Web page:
It is only when the suspect’s solicitor demanded a retest using additional markers, after the suspect had been in jail for months, that further testing was done. This testing, using a total of 10 loci, showed an exclusion at the additional four loci. The interpretation of the original test’s results, given by law enforcement officials, were proven to be inaccurate. The suspect was then released from custody. The new British ten-loci test, it is said, only “offers a one in one billion chance of a mismatch” according to Scotland’s Evening News of February 9, 2000!

    Was the result reported after an examination of six loci an “erroneous” or “false” identification? No. There was indeed a “match” at six loci. What confuses lawyers, judges, lay persons, and indeed the police who make use of the results, is that they do not understand the true meaning of the statistics used by the experts. All but the initiated believe that when a DNA “match” is reported with odds of one in 37 million, we will encounter a like match in the DNA pattern only once in 37 million people. To test whether this is a common misunderstanding, the author [Prof. Moenssens], when lecturing to some 100+ trial judges, asked them what they understood the meaning of the testimony to be. All those who responded viewed the report as having said that this defendant’s particular DNA pattern would occur only once in 37 million individuals.

    According to DNA scientist Keith Inman, co-author with Norah Rudin of the recently published treatises An Introduction to Forensic DNA Analysis (CRC Press, 1997) and Principles and Practice of Criminalistics (CRC Press, 2000), it should be understood that the calculated frequency is an estimate, and can be off by an order of magnitude in either direction. Further, Inman said that “studies show that when databases grow, more loci (more discriminating loci) are required to support a strong inference of a common source.” In other words, despite the statistical calculation of 1 in 37 million on six loci, that does NOT mean that the six loci cannot match more than one person in 37 million. According to population geneticists, it is indeed possible to have the six loci match in perhaps many dozens of individuals whose DNA is contained in a databank of 700,000.

    Knowing that the non-expert judges, lawyers, and lay jurors will take the one in 37 million testimony to mean what it appears to say, is it ethical for a forensic expert to testify to the staggering statistical probabilities without explaining what the true meaning of the testimony is? And what obligation does the DNA analyst have to tell the jury that they must integrate the DNA evidence with other evidence when deciding whether the suspect is the perpetrator?

    Keith Inman regards a “hit” (or “match”) as nothing more than probable cause to look at the individual whose DNA has been matched to a sample stored in the database more closely, not the definitive and final disposition of his future in the criminal justice system. He states that “detectives and attorneys (perhaps even a few forensic scientists) need to be much better educated about the inferential nature of physical evidence. With well informed investigative people, the potential for arresting innocent people, as perhaps occurred in the U.K. case, will be minimized, while with ill-informed or biased agents, mistakes will happen with 13 loci, too.” [Emphasis supplied by editor.]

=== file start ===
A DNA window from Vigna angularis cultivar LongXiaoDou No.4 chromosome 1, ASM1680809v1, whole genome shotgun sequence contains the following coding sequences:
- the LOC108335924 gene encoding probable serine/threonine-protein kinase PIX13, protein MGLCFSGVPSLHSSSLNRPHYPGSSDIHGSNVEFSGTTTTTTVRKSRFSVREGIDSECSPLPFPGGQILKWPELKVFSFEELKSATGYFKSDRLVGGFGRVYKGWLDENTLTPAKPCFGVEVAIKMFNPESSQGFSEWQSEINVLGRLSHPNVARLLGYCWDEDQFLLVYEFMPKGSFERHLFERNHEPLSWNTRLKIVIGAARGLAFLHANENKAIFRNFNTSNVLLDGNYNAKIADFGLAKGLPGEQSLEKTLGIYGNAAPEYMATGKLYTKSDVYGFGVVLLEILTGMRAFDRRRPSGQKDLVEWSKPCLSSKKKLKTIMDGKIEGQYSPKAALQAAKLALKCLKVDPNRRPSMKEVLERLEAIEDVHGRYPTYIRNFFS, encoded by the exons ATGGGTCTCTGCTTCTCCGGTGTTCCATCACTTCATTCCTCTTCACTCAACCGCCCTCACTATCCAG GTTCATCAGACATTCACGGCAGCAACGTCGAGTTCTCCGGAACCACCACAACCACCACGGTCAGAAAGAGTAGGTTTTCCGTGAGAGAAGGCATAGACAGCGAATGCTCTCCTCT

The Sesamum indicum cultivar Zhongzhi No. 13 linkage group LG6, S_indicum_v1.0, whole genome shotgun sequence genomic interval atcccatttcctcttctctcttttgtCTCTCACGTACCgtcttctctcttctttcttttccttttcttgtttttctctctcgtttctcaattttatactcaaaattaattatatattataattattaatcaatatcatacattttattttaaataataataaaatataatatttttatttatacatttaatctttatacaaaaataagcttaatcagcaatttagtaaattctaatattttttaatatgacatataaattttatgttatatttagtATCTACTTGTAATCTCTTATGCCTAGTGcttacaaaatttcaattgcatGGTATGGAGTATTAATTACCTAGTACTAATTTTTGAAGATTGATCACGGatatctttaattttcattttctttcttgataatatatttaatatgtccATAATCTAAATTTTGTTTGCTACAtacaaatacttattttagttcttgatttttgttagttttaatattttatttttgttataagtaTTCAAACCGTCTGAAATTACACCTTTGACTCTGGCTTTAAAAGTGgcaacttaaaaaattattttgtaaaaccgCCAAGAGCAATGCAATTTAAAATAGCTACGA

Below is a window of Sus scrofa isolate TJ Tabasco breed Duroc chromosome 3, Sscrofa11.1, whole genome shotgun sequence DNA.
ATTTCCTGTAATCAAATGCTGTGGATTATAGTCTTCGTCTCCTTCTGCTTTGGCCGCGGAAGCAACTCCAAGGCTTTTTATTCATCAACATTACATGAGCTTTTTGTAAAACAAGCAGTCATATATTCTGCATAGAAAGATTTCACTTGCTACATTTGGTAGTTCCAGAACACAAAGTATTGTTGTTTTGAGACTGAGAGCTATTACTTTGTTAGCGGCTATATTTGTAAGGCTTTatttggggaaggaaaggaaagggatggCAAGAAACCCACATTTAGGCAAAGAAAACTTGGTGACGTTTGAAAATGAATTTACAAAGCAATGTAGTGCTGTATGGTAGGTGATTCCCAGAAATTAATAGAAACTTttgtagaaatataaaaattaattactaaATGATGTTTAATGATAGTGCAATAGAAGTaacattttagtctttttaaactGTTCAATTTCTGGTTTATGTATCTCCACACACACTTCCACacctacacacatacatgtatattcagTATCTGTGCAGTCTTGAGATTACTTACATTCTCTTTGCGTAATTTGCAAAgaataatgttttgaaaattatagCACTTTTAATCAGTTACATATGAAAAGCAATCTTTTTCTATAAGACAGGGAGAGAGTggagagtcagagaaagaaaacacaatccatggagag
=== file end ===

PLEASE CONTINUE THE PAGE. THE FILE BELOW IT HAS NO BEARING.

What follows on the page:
The police in Great Britain maintain a DNA database which has grown from 470,000 potential suspects in 1998 to over 700,000 during 1999. The U.K. database is managed by the Forensic Science Service. It is now reported that ten loci will henceforth be used routinely when comparing known samples against unknown DNA fragments. The FBI is reported to test 13 different loci, which minimizes the chance of matching an innocent suspect by chance. State and local laboratories, however, do not always test as many loci as are used by our top national law enforcement agency.

    Will this result in wholesale appeals by the thousands of persons convicted through DNA testing? Stephen Niezgoda of the FBI is reported to have characterized the possibilities as “mind-blowing” in a story that appeared in USA Today on February 8. The story also suggests that U.S. officials recognize similar mismatches may occur here as DNA testing occurs more routinely. The American database of DNA specimen is reported to be about half of the one existing in the U.K. The larger the database, the greater the possibility for adventitious hits, which is how Mr. Inman characterized the British case.

    Perhaps a disturbing sidelight is that this misinterpretation of the statistical results in light of the case circumstances was revealed by British authorities only in January of 2000 when a law enforcement conference of DNA specialists worldwide met in Washington D.C. The mistake was not publicly acknowledged for almost a year after it occurred. When British authorities were questioned about the failure to reveal the error, a Home Affairs spokesperson said, “No system is 100 percent foolproof.” It must also be noted that the retest was done at the insistence of the defendant’s attorney. The unlikelihood of this suspect being able to commit the crime of which he was accused did not spark the retest. Forensic Science Service officials were said to have refused comment on the case to the press.